Focus on some of the more pleasant results of the Little Optimum by investigating how the arts began to flourish, especially at the beginning of the 14th century. Consider why the declaration of Petrarch as poet laureate—the first the Western world had seen since the glory days of Rome—illuminates how much the medieval world had changed. x
  • 21
    The Black Death
    After the appearance of the plague, which killed up to one-half of Europe’s population in a few years, the world would never be the same in terms of demographics, religion, economics, or politics. Trace how church and government infrastructures were affected by disease and why social mobility became possible for the first time. x
  • 22
    Science, Medicine, and the University
    What was medieval medicine like? Learn how illness was treated, as you examine the rise of the university system in 11th-century Salerno, Italy, where medical knowledge from the Greeks and Arabs was being preserved, disseminated, and practiced by men and women from a variety of cultural, religious, and ethnic traditions. x
  • 23
    Gutenberg’s Printing Press
    When Johannes Gutenberg introduced the printing press and movable type in 1450, knowledge suddenly became accessible to all strata of society. Analyze how the rise of print culture affected the shape of the political, social, and religious spheres of the medieval world, from the decline of the handwritten book trade to the standardization of English. x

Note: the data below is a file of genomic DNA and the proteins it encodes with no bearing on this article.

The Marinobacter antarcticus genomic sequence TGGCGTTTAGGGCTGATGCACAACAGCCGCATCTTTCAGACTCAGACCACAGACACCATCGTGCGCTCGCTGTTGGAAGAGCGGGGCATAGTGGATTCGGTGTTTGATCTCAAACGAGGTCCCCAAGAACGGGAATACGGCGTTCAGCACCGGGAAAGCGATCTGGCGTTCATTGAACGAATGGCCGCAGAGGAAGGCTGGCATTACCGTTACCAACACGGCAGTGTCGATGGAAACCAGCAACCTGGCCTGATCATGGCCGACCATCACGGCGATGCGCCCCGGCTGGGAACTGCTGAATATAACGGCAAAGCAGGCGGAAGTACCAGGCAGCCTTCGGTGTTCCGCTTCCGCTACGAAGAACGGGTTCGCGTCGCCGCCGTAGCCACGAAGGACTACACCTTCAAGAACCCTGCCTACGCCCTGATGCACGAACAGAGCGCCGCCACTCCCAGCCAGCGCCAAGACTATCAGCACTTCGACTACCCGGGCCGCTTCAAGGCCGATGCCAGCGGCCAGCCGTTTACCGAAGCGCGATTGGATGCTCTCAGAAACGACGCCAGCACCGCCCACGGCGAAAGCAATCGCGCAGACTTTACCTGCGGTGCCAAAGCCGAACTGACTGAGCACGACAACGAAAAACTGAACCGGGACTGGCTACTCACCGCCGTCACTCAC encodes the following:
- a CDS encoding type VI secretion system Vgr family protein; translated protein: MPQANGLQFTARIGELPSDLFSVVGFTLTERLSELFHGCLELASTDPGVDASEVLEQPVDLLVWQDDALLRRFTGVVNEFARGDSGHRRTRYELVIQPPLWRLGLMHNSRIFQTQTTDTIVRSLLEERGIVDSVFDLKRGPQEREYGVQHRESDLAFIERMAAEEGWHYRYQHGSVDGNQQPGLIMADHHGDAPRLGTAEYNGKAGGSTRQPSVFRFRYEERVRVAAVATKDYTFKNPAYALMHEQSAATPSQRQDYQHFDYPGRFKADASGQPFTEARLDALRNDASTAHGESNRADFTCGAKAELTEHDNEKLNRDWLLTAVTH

• 24
    Toward the Early Modern
    As the professor reviews the course’s major themes, consider the validity of Stephen Greenblatt’s argument in the book The Swerve: How the World Became Modern, which states that the discovery of a lost Roman text titled On the Nature of Things created a ripple effect that made the European world cease to be “medieval” and start to become “modern.” x

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Your professor

Dorsey Armstrong

About Your Professor

Dorsey Armstrong, Ph.D.
Purdue University
Dr. Dorsey Armstrong is Associate Professor of English and Medieval Literature at Purdue University, where she has taught since 2002. The holder of an A.B. in English and Creative Writing from Stanford University and a Ph.D. in Medieval Literature from Duke University, she also taught at Centenary College of Louisiana and at California State University, Long Beach. Her research interests include medieval women writers,...
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Turning Points in Medieval History is rated 4.3 out of 5 by 56.
Rated 5 out of 5 by from Fantastic Explanation of A Complex Subject Thank You Dorsey! Great lecture that kept me engaged. Many insights to the time period and interesting theories about the true cause of the plague(s).
Date published: 2020-06-25
Rated 5 out of 5 by from Fascinating dive into Medieval Europe I really enjoyed this course, I found the lectures to be very engaging and interesting.
Date published: 2019-04-25